MONROE — There was no need for Monroe County Library System leaders to think outside the box when it came to selecting this year’s featured author for the 14th Annual Writers on the River weekend.
C. J. Box, a New York Times best-selling author of 16 novels, is best known for his Joe Pickett crime series which features a Wyoming game warden as the book’s protagonist. Residents of southeastern Michigan and northwestern Ohio know a thing or two about the outdoors.
“Sounds like my kind of place,” Box said in recent phone interview.
The Ellis Library & Reference Center, 3700 S. Custer Rd. Monroe, will host “An Evening with C.J. Box” at 7 p.m. Friday. The author will speak about his life, career, and writing process, and will field questions and sign books. The event is free and open to the public and sponsored by the Monroe County Library System and the Friends of Ellis. Doors open at 6. Copies of Box’s books will be available for purchase. For more information, call 734-241-5277.
A native of Wyoming, Box has worked as a ranch hand, a surveyor, and a fishing guide, but he credits his first job out of college as a reporter for a small-town newspaper for his start as an author.
“The protagonist turned out to be a game warden primarily because of my job at the newspaper,” he said. “I had been doing ride-alongs with a local game warden and saw how because of their unique abilities and duties that that would a be a really good person to put in the middle of this story.
“It wasn’t really strategic thinking on my part for a long series, but it’s worked out really well because I do write about outdoor issues, energy development, that kind of thing — all things that a game warden or the game and fish [department] in Wyoming would somehow be involved with. [My novels] are different. They’re not private investigator novels or detective novels. They’re almost all outdoor based, but luckily they’ve caught on really well.”
Bill Reiser, Ellis Library manager, believes there’s more to it than Box penning modern-day Westerns.
“While Box’s books are set a few time zones away and paint vivid portraits of life in the American West, the characters grapple with the same universal truths, and untruths, we all do,” said Reiser, who said he’s a big fan of Box’s work. “They’re thrillers, no doubt about it, but the scenes between the gun play and treachery are what have hooked so many readers.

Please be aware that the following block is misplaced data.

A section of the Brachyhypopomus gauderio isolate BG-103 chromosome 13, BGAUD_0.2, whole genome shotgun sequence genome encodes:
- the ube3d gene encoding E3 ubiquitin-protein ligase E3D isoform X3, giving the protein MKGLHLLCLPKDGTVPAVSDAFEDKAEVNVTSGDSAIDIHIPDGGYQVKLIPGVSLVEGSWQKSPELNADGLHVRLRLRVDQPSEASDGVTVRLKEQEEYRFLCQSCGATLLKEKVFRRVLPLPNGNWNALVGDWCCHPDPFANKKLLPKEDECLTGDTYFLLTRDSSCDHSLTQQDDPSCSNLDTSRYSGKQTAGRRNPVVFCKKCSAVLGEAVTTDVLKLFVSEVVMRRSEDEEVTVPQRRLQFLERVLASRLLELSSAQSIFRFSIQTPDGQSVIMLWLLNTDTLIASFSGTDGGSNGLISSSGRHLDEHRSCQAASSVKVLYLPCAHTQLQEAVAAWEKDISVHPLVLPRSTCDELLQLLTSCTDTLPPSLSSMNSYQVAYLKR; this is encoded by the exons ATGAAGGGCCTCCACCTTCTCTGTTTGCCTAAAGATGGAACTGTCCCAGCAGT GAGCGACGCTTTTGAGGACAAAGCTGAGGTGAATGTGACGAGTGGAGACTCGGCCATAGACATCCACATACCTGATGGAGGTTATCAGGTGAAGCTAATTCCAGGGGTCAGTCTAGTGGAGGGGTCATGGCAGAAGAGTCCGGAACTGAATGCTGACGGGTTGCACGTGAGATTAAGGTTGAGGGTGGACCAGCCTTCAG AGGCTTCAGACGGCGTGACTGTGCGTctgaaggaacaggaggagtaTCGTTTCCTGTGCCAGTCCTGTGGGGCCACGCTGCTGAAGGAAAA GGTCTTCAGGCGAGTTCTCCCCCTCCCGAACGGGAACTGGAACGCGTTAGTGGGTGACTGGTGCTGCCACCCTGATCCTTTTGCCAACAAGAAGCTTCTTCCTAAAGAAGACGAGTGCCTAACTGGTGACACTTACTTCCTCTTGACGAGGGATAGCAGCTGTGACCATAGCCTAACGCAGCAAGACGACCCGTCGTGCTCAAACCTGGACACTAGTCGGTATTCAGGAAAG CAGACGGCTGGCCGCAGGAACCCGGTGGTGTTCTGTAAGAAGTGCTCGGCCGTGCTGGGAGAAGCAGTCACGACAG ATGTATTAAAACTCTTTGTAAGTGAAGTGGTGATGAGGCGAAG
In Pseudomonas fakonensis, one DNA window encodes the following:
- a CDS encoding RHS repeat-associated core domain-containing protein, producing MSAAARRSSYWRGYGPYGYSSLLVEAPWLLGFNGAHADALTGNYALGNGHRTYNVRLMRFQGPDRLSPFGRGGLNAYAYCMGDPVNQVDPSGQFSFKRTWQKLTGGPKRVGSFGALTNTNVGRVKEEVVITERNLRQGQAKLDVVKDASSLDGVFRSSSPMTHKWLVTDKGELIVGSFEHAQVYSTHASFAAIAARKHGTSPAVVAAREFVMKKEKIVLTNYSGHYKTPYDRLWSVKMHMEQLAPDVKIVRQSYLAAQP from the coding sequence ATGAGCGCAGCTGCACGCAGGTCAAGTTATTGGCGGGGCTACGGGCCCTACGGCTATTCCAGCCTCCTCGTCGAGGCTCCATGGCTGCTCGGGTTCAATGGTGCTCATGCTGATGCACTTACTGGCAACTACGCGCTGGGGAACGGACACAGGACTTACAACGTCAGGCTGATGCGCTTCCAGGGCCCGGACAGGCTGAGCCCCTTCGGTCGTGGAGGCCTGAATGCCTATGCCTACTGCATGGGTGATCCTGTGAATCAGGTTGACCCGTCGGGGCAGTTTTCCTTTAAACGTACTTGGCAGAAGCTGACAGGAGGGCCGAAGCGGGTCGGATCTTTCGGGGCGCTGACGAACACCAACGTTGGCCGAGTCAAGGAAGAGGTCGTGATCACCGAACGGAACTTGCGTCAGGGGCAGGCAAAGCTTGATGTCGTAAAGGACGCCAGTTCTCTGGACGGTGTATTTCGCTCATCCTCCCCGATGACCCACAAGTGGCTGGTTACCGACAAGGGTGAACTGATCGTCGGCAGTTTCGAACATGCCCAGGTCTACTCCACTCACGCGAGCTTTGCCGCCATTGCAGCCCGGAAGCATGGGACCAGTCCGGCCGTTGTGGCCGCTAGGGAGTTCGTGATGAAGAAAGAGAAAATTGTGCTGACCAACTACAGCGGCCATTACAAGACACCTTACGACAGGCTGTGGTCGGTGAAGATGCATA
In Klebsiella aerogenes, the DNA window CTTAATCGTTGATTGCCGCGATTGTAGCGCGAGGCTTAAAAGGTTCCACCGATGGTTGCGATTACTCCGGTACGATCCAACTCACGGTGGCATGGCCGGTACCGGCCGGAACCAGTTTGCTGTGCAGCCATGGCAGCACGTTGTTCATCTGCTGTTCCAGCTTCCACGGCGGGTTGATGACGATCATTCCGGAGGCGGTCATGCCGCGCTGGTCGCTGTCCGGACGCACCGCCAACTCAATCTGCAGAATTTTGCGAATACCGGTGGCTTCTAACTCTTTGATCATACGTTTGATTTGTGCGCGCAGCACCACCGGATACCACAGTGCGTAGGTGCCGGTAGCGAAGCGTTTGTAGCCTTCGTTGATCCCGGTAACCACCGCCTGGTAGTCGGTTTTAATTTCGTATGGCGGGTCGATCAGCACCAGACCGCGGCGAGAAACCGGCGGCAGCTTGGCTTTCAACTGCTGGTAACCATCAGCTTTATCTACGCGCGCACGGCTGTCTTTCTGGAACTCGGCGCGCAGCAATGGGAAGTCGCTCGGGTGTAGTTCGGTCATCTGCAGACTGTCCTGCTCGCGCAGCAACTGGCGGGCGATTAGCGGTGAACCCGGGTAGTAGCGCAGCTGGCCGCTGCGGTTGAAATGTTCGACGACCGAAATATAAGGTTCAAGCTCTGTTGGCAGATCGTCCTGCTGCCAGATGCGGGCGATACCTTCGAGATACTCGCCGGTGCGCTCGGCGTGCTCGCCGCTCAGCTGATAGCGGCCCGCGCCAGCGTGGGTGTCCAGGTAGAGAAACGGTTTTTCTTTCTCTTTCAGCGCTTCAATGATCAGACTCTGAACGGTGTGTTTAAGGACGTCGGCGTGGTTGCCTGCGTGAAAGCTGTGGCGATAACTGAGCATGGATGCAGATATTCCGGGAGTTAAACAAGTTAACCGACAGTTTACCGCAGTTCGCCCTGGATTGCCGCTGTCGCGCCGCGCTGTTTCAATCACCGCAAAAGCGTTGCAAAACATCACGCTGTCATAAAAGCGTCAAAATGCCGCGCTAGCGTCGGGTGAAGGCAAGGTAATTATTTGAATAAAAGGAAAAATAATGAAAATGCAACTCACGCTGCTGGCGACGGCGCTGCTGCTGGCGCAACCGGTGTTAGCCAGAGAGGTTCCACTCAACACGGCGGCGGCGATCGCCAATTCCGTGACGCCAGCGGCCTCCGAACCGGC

“I’ve never been to the parts of the country in which he sets his stories, but I feel like I know them. And, especially in the Joe Pickett series, the characters are more real to me than a lot of the folks I see in the flesh every day. He’s easily the author I’ve recommended to patrons more often than any other since I landed here at the library.”
Box’s Blue Heaven in 2009 won the Mystery Writers of America Edgar Allan Poe Award for Best Novel. He has picked up other numerous awards for his crime fiction and his short stories have been featured in America’s Best Mystery Stories of 2006. Three books — Open Season, Blue Heaven, and Nowhere to Run — have been optioned for film. He also has two novels set for release next year.
“It’s really amazed me I think, and the publishers, how well the books have done in places they assume, I never did, but they assumed there weren’t a lot of readers,” Box said. “The last book, Force of Nature, debuted at No. 3 on the New York Times and they just sell all over the country, and they do really well in rural areas as well.
“I’ve been to Michigan seven or eight times and there have always been very good crowds. There are a lot of outdoors-oriented folks that come and it’s fun to meet them.”
Friday night’s event is just the beginning of a busy weekend for the library. “Writers on the River 2012” takes place at Ellis from noon to 3 p.m. Sunday and will feature local and regional authors of all different genres. To see a complete list of authors in attendance, go to tinyurl.com/ch8cczu.
Contact Bob Cunningham at firstname.lastname@example.org or 419-724-6506.
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